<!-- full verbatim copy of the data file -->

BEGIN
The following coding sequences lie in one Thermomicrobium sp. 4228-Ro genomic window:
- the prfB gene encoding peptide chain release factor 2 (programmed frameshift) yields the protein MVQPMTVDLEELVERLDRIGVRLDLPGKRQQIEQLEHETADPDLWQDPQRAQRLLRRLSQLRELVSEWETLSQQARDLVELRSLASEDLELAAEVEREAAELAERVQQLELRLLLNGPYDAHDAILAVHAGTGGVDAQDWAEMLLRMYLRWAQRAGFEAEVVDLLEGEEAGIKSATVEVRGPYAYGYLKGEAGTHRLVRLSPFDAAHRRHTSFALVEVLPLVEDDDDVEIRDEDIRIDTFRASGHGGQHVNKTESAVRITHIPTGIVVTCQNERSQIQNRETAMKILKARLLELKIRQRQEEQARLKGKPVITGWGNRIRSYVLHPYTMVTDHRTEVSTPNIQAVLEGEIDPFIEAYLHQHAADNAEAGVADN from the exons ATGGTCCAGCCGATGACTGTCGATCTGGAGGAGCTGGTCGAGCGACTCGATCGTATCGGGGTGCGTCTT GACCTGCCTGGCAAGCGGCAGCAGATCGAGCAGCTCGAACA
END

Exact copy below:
The following coding sequences lie in one Thermomicrobium sp. 4228-Ro genomic window:
- the prfB gene encoding peptide chain release factor 2 (programmed frameshift) yields the protein MVQPMTVDLEELVERLDRIGVRLDLPGKRQQIEQLEHETADPDLWQDPQRAQRLLRRLSQLRELVSEWETLSQQARDLVELRSLASEDLELAAEVEREAAELAERVQQLELRLLLNGPYDAHDAILAVHAGTGGVDAQDWAEMLLRMYLRWAQRAGFEAEVVDLLEGEEAGIKSATVEVRGPYAYGYLKGEAGTHRLVRLSPFDAAHRRHTSFALVEVLPLVEDDDDVEIRDEDIRIDTFRASGHGGQHVNKTESAVRITHIPTGIVVTCQNERSQIQNRETAMKILKARLLELKIRQRQEEQARLKGKPVITGWGNRIRSYVLHPYTMVTDHRTEVSTPNIQAVLEGEIDPFIEAYLHQHAADNAEAGVADN from the exons ATGGTCCAGCCGATGACTGTCGATCTGGAGGAGCTGGTCGAGCGACTCGATCGTATCGGGGTGCGTCTT GACCTGCCTGGCAAGCGGCAGCAGATCGAGCAGCTCGAACA